Timing is everything, especially when it comes to love. The film “The Time Traveler’s Wife” takes this expression quite literally.
Henry (Eric Bana) and Clare (Rachel McAdams) are in love, and have been since Clare was a young girl and Henry was, well, somewhere in his 30s. It’s not as awful as it sounds. Henry is actually afflicted with the unintentional and unwelcome ability to be yanked back and forth through time. Over the years he finds that he is drawn to many of the same places, one of which is the field behind the home of young Clare. While growing up in a linear fashion, she befriends and eventually falls in love with the nice man who periodically appears, naked, in the bushes.
Mindbending? Yes. But “The Time Traveler’s Wife” still manages to contain itself within the familiar confines of a simple love story. And a rather believable one at that, likely due to the winning performances by the sparkly-eyed McAdams and the wearily handsome Bana.
Director Robert Schwentke faced quite a challenge in converting the best-selling novel (you didn’t think it was non-fiction, did you?) by Audrey Niffenegger into a motion picture. The beauty of the written form is its ability to linger on emotion, mood and tone and allow the reader the freedom to impose their own imagination on what they think something like time traveling would look like. In Henry’s case, this involves simply vanishing, leaving a pile of clothing behind, and landing naked in another time and place.
Thankfully, Schwentke shows an impressive amount of restraint by avoiding the heavy-handed special effects that often accompany such feats in film. Instead, he allows Henry’s physical experience of the act to dominate, and the result is a simple, almost plain portrayal of a miraculous occurrence. In the end, Henry’s time travel is really nothing more than the insurmountable obstacle in a fated love story. And this pain and longing is what made the book so beautiful in the first place.
What the film does lack, however, is some momentum to the story. Yes, Henry and Clare share an undeniable - some might say destined - love. No surprise, they marry (not giving anything away here, it is called “The Time Traveler’s Wife,” after all). Again, no surprise, they deal with the consequences of his impairment: sudden vanishings, Clare’s worry, trying to conceive a child. But we are never really tempted with any kind of potential solution to the problem. Not even a hint of one, despite the peripheral character of a geneticist (Stephen Tobolowsky) who suggests some potential treatments that are mentioned once, never to be discussed again.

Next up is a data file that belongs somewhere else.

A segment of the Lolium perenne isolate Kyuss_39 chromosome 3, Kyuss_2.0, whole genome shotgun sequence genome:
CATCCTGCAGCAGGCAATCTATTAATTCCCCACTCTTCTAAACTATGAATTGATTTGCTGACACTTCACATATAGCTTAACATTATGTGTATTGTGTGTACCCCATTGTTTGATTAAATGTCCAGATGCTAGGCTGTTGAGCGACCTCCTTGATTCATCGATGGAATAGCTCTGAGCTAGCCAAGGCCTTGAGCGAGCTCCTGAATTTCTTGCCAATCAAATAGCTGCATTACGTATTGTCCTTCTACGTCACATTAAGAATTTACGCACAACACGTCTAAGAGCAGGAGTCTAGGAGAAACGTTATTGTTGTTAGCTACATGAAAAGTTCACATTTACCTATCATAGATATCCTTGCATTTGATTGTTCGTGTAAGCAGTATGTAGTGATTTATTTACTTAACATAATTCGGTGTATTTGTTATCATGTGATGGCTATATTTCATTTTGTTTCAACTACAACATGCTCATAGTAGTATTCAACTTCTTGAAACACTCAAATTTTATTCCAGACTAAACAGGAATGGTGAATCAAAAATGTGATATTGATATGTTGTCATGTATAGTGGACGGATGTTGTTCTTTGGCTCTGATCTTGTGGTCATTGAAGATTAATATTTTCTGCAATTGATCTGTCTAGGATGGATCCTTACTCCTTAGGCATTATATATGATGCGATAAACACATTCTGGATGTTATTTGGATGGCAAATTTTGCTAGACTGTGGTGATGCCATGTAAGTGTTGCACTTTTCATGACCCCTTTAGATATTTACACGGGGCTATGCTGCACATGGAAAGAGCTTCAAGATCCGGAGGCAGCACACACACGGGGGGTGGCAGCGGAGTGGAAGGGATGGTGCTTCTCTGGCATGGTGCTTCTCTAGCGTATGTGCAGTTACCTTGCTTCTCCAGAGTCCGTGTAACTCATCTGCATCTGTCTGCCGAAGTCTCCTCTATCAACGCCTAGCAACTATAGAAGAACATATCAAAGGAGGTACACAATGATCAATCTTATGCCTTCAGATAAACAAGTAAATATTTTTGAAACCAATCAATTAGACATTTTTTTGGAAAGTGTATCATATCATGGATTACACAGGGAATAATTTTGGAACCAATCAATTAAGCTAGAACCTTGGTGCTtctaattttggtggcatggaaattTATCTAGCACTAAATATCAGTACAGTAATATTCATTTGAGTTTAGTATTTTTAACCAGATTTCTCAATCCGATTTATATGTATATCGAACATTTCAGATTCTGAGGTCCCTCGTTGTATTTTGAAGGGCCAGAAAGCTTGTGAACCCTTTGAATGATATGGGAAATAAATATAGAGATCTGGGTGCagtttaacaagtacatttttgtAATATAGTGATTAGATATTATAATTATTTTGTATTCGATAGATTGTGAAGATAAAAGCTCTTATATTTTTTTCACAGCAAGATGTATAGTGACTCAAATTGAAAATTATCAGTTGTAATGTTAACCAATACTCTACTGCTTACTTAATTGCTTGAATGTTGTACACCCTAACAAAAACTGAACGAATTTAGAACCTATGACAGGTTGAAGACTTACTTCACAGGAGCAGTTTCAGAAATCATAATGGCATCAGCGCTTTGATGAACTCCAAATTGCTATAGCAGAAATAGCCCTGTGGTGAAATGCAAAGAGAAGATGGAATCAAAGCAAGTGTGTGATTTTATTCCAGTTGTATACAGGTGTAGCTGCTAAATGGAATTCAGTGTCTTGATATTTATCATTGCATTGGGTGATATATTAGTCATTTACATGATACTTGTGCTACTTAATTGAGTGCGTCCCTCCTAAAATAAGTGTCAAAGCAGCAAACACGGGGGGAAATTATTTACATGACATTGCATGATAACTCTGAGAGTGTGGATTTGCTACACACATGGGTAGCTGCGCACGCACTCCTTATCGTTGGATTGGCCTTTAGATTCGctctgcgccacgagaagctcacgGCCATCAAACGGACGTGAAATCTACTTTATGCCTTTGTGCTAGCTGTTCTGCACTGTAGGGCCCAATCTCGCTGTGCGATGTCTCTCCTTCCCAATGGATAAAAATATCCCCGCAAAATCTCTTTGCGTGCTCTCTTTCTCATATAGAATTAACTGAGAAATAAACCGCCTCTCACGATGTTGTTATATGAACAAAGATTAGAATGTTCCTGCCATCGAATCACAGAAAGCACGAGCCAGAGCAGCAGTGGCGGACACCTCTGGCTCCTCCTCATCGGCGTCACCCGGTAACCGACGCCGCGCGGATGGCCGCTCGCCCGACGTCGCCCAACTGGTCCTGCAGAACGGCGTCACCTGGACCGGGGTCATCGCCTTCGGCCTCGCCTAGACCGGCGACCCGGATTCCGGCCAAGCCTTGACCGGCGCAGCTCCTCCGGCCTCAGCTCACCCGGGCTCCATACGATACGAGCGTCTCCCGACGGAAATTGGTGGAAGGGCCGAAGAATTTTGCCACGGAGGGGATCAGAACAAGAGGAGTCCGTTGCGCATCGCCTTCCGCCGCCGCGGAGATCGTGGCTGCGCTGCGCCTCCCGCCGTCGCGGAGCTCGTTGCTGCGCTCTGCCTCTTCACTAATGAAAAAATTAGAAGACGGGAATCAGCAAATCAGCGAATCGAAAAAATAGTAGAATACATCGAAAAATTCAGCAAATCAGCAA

This thin arc of a story padded by a lovely, patient tone and extremely watchable actors in the lead roles (though a thorough waste of the talented Ron Livingston as Henry’s best friend) makes for a film that feels more like an exploration of a fascinating predicament than an epic tale about characters embroiled in time travel. Rather than scientific explanations of brain cells and the space/time continuum, the movie spends time focusing on the mundane details that most of us usually wonder about when watching a time travel story (What happens to that plate you’re holding when you jump? If you’re injured in one time, does it carry over into another?). This is the very thing that makes both the book and the film feel so real and relatable, despite the complete implausibility of the plot.
“The Time Traveler’s Wife” presents some interesting, yet simple, questions about the choices we make in love and life, and the consequences these choices present. Though traveling through time may present slight twinges of confusion (which is the most exciting part about reading the book), the film itself is surprisingly sweet with moments of unpredictable charm. It won’t blow your mind, but it will make you quite fond of McAdams and Bana (if you weren’t already) and perhaps subconsciously urge you to appreciate the people you love today, in this very moment.
‘The Time Traveler’s Wife’Rated PG-13
Opens Friday, August 14